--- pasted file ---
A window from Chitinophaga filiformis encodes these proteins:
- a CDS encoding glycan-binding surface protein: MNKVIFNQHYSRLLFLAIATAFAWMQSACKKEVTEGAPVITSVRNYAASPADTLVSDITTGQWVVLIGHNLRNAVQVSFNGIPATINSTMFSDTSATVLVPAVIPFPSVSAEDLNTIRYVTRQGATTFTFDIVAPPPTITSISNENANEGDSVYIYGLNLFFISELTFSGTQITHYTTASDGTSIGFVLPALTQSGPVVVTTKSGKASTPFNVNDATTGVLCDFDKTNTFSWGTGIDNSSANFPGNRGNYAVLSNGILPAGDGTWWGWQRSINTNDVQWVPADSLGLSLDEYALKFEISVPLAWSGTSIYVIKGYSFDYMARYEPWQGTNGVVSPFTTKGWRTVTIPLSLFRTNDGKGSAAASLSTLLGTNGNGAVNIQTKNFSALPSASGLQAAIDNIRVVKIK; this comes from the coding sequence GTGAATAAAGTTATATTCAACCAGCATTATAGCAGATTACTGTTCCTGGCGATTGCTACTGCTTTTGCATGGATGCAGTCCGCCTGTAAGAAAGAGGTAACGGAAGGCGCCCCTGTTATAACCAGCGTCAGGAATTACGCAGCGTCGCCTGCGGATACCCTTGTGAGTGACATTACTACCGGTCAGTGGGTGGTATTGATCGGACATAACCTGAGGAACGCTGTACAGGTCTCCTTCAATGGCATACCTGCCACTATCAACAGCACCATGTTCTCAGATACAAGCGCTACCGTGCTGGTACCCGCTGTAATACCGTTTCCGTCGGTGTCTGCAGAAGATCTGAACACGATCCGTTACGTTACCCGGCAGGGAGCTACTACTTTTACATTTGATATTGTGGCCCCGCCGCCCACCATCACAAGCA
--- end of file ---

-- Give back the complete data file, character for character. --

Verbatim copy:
A window from Chitinophaga filiformis encodes these proteins:
- a CDS encoding glycan-binding surface protein: MNKVIFNQHYSRLLFLAIATAFAWMQSACKKEVTEGAPVITSVRNYAASPADTLVSDITTGQWVVLIGHNLRNAVQVSFNGIPATINSTMFSDTSATVLVPAVIPFPSVSAEDLNTIRYVTRQGATTFTFDIVAPPPTITSISNENANEGDSVYIYGLNLFFISELTFSGTQITHYTTASDGTSIGFVLPALTQSGPVVVTTKSGKASTPFNVNDATTGVLCDFDKTNTFSWGTGIDNSSANFPGNRGNYAVLSNGILPAGDGTWWGWQRSINTNDVQWVPADSLGLSLDEYALKFEISVPLAWSGTSIYVIKGYSFDYMARYEPWQGTNGVVSPFTTKGWRTVTIPLSLFRTNDGKGSAAASLSTLLGTNGNGAVNIQTKNFSALPSASGLQAAIDNIRVVKIK; this comes from the coding sequence GTGAATAAAGTTATATTCAACCAGCATTATAGCAGATTACTGTTCCTGGCGATTGCTACTGCTTTTGCATGGATGCAGTCCGCCTGTAAGAAAGAGGTAACGGAAGGCGCCCCTGTTATAACCAGCGTCAGGAATTACGCAGCGTCGCCTGCGGATACCCTTGTGAGTGACATTACTACCGGTCAGTGGGTGGTATTGATCGGACATAACCTGAGGAACGCTGTACAGGTCTCCTTCAATGGCATACCTGCCACTATCAACAGCACCATGTTCTCAGATACAAGCGCTACCGTGCTGGTACCCGCTGTAATACCGTTTCCGTCGGTGTCTGCAGAAGATCTGAACACGATCCGTTACGTTACCCGGCAGGGAGCTACTACTTTTACATTTGATATTGTGGCCCCGCCGCCCACCATCACAAGCA